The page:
McColl’s shares fall as stores continue to suffer from Palmer & Harvey collapse
Sales in stores that were formerly supplied by Palmer & Harvey together recorded a 3.6% drop in revenues.
Shares in McColl’s tumbled more than 6% after the convenience store operator reported a drop in sales after being knocked by the collapse of wholesaler Palmer & Harvey.
Total like-for-like sales for the 11 weeks to February 11 slipped 2.2%, having been “held back” by sales in stores that were formerly supplied by the wholesaler and together recorded a 3.6% drop in revenues.
“Having experienced some availability issues towards the end of full year 2017 in our c.700 newsagents and smaller convenience stores supplied by Palmer & Harvey, their entry into administration on 28 November 2017 has led to further disruption during the early part of full-year 2018,” the company said in a trading update on Monday.
McColl’s said it had put contingency plans in place which included entering into a new short-term supply contract with Nisa in December, and starting its supply partnership with Morrisons earlier than planned in order to stock those same stores with tobacco.
“Whilst these contingency agreements have largely ensured continuity of supply, we continue to closely manage distribution to these stores and the disruption has impacted our sales performance,” it said.
McColl’s share price tumbled more than 6.4% or 16p to 233p in morning trading.
The convenience store operator also released full-year results on Monday, which showed the company benefiting from the acquisition of 298 stores from the Co-op last year.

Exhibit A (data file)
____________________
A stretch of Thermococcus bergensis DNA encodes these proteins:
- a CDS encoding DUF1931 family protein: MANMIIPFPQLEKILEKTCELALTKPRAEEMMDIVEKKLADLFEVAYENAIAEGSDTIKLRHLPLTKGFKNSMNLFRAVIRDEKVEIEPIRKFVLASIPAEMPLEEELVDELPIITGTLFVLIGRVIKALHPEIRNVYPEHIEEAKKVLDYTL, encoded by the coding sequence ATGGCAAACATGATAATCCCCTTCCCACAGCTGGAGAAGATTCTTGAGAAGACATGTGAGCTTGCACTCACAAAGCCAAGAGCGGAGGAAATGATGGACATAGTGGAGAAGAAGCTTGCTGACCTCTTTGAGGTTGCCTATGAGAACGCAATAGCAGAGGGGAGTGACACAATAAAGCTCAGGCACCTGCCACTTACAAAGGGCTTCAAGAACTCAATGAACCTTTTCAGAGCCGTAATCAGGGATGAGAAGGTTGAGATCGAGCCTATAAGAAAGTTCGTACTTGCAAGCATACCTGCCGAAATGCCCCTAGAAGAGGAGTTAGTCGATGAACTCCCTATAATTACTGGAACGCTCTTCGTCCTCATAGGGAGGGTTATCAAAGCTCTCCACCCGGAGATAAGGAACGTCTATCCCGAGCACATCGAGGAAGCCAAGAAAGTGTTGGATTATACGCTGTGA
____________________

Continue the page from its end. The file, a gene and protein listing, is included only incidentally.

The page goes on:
Please log in or register with belfasttelegraph.co.uk for free access to this article.
It helped total revenues jump 19.1% to £1.1 billion for the full year to November 26 compared with £950 million a year earlier, though total like-for-like sales were up just 0.1%.
Annual pre-tax profits rose to £18.4 million from £17.7 million in 2016.
“We have delivered a strong financial performance with a step-up in sales and profitability propelled by our acquisition of 298 convenience stores, and by surpassing £1 billion in annual revenues for the first time we have demonstrated that this is now a business of real scale,” McColl’s chief executive Jonathan Miller said.
2018 is a strategically important year for McColl’s as we move to new supply arrangements, and continue to grow and improve the quality of our estate. It will be a period of significant transition McColl's trading update
“Continuing this momentum, this year we will significantly enhance our customer offer as we transition supply in over 1,300 stores to Morrisons and exclusively launch hundreds of new Safeway-branded products at McColl’s,” he added.
McColl’s is also planning to finish refurbishing 100 locations as part of its “refresh programme” this year and plans to buy up around 20 new stores.
The company said it was braced for a year of “significant transition”.
“2018 is a strategically important year for McColl’s as we move to new supply arrangements, and continue to grow and improve the quality of our estate.
“It will be a period of significant transition, however the actions we are taking will support our strategic objectives and deliver sustainable growth in the years ahead.”